Nitrofurantoin is a nitrofuran antibacterial that acts by inhibiting bacterial protein, DNA, RNA and cell wall synthesis. It is used in the treatment of uncomplicated lower urinary tract infections (UTIs), including prophylaxis or long-term suppressive therapy in recurrent infections.  

Learning objectives   

After reading this article, pharmacists should be able to:

  • Recognise precautions that need to be taken by the pharmacist and considerations to take into account when preparing nitrofurantoin suspension
  • Explain how to prepare nitrofurantoin suspension extemporaneously, including the components, methods of preparation, packaging, storage and labelling
  • Counsel patients/carers on the appropriate use of nitrofurantoin oral suspension and precautions to be taken.

Competencies (2016) addressed: 1.1.3, 1.1.5, 1.3.1, 1.5.1, 1.5.3, 1.5.4, 1.6.1, 3.1.2, 3.2.3, 3.2.5, 3.4.1, 3.4.2, 3.4.3, 3.4.4, 3.4.8, 4.4.5, 4.5.2, 4.5.3.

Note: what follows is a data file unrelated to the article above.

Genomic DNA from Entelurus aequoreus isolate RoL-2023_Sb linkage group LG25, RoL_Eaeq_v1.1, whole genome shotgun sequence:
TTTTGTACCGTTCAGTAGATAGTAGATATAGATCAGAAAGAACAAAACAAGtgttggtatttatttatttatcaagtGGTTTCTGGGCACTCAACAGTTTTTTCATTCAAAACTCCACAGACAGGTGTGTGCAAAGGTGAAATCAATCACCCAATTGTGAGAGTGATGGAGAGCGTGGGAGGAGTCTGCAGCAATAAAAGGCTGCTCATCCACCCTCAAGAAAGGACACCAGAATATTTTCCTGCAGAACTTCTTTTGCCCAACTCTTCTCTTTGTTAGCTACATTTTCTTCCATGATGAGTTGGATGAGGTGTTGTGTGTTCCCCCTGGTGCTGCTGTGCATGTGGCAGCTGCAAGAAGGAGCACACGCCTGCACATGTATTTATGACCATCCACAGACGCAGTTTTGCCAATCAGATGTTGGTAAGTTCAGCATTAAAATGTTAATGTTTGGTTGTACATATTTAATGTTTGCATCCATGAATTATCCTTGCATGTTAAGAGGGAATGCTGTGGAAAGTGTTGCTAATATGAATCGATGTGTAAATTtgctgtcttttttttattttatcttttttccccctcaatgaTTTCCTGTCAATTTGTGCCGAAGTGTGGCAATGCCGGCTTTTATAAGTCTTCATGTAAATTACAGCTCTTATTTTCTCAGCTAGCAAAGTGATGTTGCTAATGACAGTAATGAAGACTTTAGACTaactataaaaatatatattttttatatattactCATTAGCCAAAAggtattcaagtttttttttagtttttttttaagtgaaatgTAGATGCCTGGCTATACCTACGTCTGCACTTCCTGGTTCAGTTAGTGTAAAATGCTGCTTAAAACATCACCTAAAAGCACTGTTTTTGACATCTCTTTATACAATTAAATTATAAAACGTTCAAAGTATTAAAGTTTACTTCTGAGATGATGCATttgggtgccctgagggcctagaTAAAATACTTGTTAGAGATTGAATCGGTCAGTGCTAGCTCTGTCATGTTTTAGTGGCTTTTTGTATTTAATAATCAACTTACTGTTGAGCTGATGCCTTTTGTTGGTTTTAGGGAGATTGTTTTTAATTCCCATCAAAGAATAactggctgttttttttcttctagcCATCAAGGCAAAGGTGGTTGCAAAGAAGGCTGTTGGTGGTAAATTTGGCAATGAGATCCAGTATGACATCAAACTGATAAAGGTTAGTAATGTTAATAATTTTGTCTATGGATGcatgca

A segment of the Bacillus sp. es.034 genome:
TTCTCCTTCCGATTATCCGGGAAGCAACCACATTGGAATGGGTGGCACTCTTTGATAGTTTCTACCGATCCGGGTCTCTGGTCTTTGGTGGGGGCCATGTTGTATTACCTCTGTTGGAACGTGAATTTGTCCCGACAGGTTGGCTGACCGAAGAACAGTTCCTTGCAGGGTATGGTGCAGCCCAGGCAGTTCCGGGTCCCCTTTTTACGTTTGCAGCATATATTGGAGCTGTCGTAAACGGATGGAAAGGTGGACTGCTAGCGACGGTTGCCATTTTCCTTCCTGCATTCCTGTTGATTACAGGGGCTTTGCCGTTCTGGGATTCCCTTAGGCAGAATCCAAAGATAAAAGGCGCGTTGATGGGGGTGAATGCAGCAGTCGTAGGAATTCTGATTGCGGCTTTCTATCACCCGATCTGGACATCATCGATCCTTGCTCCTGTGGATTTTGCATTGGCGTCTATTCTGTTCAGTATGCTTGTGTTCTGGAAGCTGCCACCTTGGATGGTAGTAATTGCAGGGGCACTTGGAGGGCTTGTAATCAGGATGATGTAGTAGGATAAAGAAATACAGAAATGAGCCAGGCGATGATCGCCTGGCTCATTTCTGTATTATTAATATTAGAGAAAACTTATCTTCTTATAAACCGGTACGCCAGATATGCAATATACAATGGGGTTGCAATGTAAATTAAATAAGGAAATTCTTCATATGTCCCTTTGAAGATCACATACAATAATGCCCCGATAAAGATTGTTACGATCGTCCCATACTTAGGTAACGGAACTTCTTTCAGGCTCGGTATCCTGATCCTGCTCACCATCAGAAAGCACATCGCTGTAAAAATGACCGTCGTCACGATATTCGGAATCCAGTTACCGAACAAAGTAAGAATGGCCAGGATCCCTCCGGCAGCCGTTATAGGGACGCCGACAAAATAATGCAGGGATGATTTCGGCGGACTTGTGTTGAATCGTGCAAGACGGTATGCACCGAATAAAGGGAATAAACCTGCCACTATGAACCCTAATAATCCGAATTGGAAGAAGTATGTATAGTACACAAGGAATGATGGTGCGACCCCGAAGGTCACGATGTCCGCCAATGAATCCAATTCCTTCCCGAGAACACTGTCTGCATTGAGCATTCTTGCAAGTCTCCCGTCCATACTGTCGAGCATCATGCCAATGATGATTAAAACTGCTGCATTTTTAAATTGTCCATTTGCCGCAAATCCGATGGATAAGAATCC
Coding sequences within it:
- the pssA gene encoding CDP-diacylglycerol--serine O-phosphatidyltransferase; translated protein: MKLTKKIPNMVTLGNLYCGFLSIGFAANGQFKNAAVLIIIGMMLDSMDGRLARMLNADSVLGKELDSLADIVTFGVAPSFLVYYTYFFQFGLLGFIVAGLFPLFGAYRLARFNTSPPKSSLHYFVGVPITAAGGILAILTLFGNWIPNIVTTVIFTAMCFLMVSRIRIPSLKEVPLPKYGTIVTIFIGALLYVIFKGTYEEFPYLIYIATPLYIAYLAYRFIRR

Competencies (2010) addressed: 1.1.1, 1.2.1, 1.2.2, 1.4.1, 3.3.2, 3.4.1, 3.4.2, 4.2.1, 4.2.2, 4.2.3, 4.3.1, 4.3.3, 5.1.1, 5.1.2, 5.1.3, 5.1.4, 5.1.5, 5.1.6, 5.2.1, 7.1.4.

Nitrofurantoin is also indicated, although not as first-line treatment, for uncomplicated UTIs in children.

In Australia, nitrofurantoin is available as 50 mg and 100 mg capsules. A nitrofurantoin oral liquid is not marketed in Australia but may be available through the Special Access Scheme (SAS). For patients with difficulties swallowing capsules, a compounded oral liquid may be an appropriate alternative to mixing medicine with food or drink, which can make it difficult to assess how much of a dose has been taken, or provide convenient dosing for paediatric populations.

Want to learn more? PSA members can access the full article and assessment questions here to earn up to 1.5 Group 2 CPD credits.

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